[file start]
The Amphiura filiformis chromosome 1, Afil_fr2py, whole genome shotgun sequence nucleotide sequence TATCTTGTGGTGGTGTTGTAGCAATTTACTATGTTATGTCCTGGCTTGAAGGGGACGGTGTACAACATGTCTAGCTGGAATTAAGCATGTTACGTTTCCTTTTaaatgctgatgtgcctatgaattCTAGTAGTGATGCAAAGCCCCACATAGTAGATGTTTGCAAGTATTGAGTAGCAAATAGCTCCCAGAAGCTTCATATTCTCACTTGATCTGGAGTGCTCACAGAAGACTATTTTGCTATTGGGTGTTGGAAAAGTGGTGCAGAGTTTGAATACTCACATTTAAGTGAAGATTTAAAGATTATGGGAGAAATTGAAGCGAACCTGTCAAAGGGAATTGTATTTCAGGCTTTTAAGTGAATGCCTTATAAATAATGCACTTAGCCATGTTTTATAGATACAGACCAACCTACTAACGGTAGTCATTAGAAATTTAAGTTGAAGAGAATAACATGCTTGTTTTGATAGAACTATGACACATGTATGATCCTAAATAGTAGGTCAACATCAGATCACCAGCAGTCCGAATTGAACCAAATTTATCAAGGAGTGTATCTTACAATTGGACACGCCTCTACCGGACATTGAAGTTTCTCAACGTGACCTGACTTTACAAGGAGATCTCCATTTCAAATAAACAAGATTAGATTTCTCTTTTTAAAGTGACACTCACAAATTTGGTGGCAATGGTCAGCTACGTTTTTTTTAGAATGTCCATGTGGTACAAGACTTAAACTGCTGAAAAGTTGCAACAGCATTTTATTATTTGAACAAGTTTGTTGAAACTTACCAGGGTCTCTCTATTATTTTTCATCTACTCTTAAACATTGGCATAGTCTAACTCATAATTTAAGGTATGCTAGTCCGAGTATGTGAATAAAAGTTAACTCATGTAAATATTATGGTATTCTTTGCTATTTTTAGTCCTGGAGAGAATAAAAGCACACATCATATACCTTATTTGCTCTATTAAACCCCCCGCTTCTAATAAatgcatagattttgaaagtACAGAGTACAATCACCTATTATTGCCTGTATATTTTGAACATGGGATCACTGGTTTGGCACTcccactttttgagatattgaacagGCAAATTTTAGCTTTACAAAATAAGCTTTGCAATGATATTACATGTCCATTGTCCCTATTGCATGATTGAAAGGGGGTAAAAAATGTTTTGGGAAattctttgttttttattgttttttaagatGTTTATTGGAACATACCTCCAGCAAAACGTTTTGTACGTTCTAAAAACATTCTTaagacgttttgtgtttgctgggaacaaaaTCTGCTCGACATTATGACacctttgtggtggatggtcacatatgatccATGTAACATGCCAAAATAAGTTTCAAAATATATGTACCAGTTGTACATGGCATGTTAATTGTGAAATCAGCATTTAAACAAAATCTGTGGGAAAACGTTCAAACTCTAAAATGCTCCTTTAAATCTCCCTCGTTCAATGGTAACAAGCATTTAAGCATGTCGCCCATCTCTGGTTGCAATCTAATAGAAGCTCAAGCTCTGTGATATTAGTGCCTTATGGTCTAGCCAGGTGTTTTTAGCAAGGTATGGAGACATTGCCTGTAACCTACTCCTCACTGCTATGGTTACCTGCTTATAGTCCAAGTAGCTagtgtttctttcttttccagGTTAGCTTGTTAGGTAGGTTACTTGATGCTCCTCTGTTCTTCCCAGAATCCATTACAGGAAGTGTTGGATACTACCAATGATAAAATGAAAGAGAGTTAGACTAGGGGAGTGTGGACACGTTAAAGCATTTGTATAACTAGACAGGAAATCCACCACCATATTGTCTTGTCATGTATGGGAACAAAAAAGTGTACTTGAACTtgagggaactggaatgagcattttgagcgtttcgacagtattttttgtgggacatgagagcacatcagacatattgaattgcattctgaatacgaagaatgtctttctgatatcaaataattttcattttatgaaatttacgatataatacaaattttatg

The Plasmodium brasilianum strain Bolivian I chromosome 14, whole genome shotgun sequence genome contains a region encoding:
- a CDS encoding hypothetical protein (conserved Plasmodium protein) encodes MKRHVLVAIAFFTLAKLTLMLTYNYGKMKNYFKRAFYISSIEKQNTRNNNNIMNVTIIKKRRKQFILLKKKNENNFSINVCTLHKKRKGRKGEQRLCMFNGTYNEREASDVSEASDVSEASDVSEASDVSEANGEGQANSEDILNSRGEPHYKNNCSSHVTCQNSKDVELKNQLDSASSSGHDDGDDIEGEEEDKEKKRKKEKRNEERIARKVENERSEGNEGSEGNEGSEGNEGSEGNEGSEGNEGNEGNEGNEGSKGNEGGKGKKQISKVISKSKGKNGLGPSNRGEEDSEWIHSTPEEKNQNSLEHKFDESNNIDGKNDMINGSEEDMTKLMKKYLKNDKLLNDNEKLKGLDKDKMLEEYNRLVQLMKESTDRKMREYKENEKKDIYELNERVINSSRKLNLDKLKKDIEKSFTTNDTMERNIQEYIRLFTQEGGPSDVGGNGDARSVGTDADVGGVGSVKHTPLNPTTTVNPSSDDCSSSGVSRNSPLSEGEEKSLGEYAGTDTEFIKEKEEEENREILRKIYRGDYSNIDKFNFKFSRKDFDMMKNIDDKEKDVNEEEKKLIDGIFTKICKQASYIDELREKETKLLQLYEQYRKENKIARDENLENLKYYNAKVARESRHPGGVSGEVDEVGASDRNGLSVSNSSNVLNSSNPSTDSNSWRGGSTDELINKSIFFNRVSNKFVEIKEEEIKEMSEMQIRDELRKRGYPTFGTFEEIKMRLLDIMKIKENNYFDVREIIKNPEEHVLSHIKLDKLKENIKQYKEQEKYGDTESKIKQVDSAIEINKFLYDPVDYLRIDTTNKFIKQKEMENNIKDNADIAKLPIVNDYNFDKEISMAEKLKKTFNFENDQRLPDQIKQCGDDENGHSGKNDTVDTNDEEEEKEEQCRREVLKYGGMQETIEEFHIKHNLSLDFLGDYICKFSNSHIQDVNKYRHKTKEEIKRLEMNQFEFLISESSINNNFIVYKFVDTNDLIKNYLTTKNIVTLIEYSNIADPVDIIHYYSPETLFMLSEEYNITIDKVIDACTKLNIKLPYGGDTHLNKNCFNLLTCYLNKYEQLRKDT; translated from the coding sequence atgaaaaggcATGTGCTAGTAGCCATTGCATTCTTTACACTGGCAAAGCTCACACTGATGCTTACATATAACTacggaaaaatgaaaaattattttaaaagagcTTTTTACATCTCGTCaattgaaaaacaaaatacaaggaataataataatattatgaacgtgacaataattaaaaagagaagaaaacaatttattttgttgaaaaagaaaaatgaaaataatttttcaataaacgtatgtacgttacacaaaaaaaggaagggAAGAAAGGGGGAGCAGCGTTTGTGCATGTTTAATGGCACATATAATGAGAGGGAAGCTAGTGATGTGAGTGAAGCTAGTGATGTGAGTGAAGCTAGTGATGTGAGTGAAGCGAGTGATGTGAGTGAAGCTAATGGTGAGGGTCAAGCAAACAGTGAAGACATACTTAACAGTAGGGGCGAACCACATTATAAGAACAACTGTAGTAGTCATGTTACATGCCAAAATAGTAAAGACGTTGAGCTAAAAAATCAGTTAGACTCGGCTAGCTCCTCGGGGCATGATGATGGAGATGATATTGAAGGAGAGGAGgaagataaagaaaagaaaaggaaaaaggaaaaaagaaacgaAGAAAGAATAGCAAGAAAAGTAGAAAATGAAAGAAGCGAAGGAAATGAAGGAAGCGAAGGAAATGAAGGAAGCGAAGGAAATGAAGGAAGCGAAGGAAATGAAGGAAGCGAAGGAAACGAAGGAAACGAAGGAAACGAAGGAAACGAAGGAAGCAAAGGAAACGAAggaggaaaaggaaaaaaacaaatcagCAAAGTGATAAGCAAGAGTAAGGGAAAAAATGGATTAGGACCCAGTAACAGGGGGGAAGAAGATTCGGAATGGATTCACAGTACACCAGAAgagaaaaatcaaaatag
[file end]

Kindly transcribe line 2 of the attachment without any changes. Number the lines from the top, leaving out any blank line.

The Plasmodium brasilianum strain Bolivian I chromosome 14, whole genome shotgun sequence genome contains a region encoding: